Four years ago, my best friend and I presented our internship recaps to a group filled with friends, family, classmates and professors. It was your responsibility to find an internship in your field, get it approved and then log everything to turn into a 10-minute PowerPoint that determined if you graduated.
Looking back, I’m embarrassed that it stressed me out. It was 10 minutes where I just had to say what I did all summer and what I learned. Sure, there was a lot riding on my successful delivery, but it was just a summary.
At the time you could’ve told me it wasn’t a big deal, but I probably would’ve said you’re wrong. You couldn’t understand. This was important!
Ah, the folly of youth.
I don’t claim to be a beacon of smart and wise choices. I am often impulsive and spontaneous in pretty immature ways. I like to stay up late for adventures and I really think life is too short to ever do something because you should. But I am an adult.
Adulthood isn’t reached when you turn 18. Legally, perhaps, but not emotionally. It takes experiencing adult life to get it. Here is my first bit of advice: avoid it as long as you can. Seriously, it’s the worst.
At 21, I got my first apartment with my friend in Pittsburgh as I prepared to intern downtown. I had steady enough income and could, on paper, afford to live. Unfortunately, I didn’t understand the thousand other expenses associated with living on your own.
Thank God for credit cards, amiright?
Even after living on my own for four years, I still forget to buy toilet paper. Sometimes I can’t afford groceries and somehow survive on the bottom of the drawer items I find in my kitchen.
I know this isn’t everyone’s experience. Some people escape their early 20s relatively debt free and find decent paying jobs and live a simple life where money might not be in over abundance, but it’s there.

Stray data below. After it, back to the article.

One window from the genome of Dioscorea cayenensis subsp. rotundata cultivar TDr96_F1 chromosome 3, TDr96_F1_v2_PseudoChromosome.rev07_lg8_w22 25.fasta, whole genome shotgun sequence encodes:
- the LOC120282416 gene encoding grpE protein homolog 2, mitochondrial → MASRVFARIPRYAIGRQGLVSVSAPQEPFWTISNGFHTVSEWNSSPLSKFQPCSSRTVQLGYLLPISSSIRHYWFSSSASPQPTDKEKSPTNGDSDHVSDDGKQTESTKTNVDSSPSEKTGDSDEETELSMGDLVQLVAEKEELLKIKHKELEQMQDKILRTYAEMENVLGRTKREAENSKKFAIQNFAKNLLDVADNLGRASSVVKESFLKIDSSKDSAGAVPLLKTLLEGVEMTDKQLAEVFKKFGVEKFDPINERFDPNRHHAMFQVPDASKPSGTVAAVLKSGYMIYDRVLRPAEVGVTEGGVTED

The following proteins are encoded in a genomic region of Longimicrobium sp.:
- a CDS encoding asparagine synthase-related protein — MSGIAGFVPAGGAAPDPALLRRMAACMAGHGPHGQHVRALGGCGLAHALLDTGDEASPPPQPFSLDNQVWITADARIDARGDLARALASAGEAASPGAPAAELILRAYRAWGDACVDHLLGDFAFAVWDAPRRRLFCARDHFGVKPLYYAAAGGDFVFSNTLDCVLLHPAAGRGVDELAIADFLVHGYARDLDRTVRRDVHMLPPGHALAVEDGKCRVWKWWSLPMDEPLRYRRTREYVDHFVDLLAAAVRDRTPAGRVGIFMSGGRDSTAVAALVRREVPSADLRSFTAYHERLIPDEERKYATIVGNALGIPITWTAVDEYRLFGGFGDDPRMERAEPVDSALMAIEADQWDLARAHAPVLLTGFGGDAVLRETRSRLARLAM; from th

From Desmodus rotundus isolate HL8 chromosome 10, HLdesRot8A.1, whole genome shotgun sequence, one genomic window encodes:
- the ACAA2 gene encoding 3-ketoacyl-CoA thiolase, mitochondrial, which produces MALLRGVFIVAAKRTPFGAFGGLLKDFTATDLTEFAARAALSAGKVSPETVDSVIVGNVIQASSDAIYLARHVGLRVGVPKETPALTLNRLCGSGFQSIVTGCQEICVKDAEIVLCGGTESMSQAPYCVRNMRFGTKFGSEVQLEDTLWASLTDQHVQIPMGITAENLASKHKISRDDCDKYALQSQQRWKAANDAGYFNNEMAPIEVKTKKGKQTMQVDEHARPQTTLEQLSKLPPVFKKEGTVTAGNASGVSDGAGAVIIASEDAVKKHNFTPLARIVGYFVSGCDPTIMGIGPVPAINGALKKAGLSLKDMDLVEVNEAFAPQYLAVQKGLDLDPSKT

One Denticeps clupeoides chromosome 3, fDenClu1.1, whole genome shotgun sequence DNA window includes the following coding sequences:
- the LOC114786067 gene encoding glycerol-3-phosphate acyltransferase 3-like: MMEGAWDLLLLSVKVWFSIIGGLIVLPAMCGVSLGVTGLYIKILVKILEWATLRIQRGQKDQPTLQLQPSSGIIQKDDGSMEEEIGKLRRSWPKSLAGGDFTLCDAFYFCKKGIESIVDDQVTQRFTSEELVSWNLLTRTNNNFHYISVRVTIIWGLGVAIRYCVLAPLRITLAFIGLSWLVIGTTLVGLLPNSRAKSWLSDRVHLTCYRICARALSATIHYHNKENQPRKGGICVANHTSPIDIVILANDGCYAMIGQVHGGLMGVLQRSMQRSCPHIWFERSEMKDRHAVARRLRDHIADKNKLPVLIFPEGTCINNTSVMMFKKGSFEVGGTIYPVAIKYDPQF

I envy those people because I know 100 percent I have money problems because I am an idiot. I like having things and I like staying current. I don’t like denying myself what I want in any area of my life. I can’t see what I want most because I’m blinded by what I want now.
Whenever I find myself around you get people, I want to forcibly shake them in an effort to make them listen. I know that living on your own seems cool (there are perks) but sometimes it isn’t worth it. Just because you think you need that tattoo now doesn’t mean you always will. You don’t need the entire catalog from ikea to have a nice apartment (your credit cards will thank me). I’m sorry you’re single but live your life now full of joy for the opportunity to find who you are and be that person.
I say this knowing adults spoke such wisdom to me years ago and like the prideful fool I am I ignored them
Again I say the folly of youth.
Moral of this is you do have a grace period. We’re expected to figure out who we want to be and pursue that version of ourselves and sometimes it means making really stupid choices. You can’t really know yourself unless you’ve gone through some rough times in your early 20s.
If I had listened and made better choices, who knows where I would be. I trust God would take care of me, but I bet my life might look different than it does now, for better or worse.
Young people, since you won’t listen to reason, ask yourselves a few questions. Why am I doing this? Do I want to fit in or people to think I’m cool? Am I trying to prove something? Can I actually afford to do this? Do I want to be in credit card debt for the rest of my life?
I can’t save you, but I can hope you learn from me.